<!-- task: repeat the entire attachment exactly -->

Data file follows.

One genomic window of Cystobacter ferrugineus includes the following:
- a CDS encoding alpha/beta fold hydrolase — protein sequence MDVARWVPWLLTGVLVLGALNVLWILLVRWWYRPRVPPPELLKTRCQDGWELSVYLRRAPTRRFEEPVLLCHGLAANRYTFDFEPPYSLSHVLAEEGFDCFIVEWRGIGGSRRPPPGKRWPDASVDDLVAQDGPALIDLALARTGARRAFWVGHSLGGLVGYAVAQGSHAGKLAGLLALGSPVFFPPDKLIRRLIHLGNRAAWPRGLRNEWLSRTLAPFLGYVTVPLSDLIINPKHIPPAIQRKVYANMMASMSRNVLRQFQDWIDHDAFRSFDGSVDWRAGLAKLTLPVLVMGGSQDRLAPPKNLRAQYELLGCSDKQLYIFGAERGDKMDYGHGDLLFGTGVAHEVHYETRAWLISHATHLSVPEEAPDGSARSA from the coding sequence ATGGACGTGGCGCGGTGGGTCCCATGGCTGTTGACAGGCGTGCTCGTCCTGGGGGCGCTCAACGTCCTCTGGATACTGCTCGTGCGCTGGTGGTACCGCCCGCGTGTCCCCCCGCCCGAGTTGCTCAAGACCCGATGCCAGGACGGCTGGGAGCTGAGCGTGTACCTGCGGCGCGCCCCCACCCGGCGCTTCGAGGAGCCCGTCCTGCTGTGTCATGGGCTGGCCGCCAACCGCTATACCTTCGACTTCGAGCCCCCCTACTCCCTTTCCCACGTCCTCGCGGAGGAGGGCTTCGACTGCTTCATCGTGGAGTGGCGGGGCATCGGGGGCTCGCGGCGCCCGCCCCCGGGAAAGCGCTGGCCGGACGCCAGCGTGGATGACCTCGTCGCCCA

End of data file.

One genomic window of Cystobacter ferrugineus includes the following:
- a CDS encoding alpha/beta fold hydrolase — protein sequence MDVARWVPWLLTGVLVLGALNVLWILLVRWWYRPRVPPPELLKTRCQDGWELSVYLRRAPTRRFEEPVLLCHGLAANRYTFDFEPPYSLSHVLAEEGFDCFIVEWRGIGGSRRPPPGKRWPDASVDDLVAQDGPALIDLALARTGARRAFWVGHSLGGLVGYAVAQGSHAGKLAGLLALGSPVFFPPDKLIRRLIHLGNRAAWPRGLRNEWLSRTLAPFLGYVTVPLSDLIINPKHIPPAIQRKVYANMMASMSRNVLRQFQDWIDHDAFRSFDGSVDWRAGLAKLTLPVLVMGGSQDRLAPPKNLRAQYELLGCSDKQLYIFGAERGDKMDYGHGDLLFGTGVAHEVHYETRAWLISHATHLSVPEEAPDGSARSA from the coding sequence ATGGACGTGGCGCGGTGGGTCCCATGGCTGTTGACAGGCGTGCTCGTCCTGGGGGCGCTCAACGTCCTCTGGATACTGCTCGTGCGCTGGTGGTACCGCCCGCGTGTCCCCCCGCCCGAGTTGCTCAAGACCCGATGCCAGGACGGCTGGGAGCTGAGCGTGTACCTGCGGCGCGCCCCCACCCGGCGCTTCGAGGAGCCCGTCCTGCTGTGTCATGGGCTGGCCGCCAACCGCTATACCTTCGACTTCGAGCCCCCCTACTCCCTTTCCCACGTCCTCGCGGAGGAGGGCTTCGACTGCTTCATCGTGGAGTGGCGGGGCATCGGGGGCTCGCGGCGCCCGCCCCCGGGAAAGCGCTGGCCGGACGCCAGCGTGGATGACCTCGTCGCCCA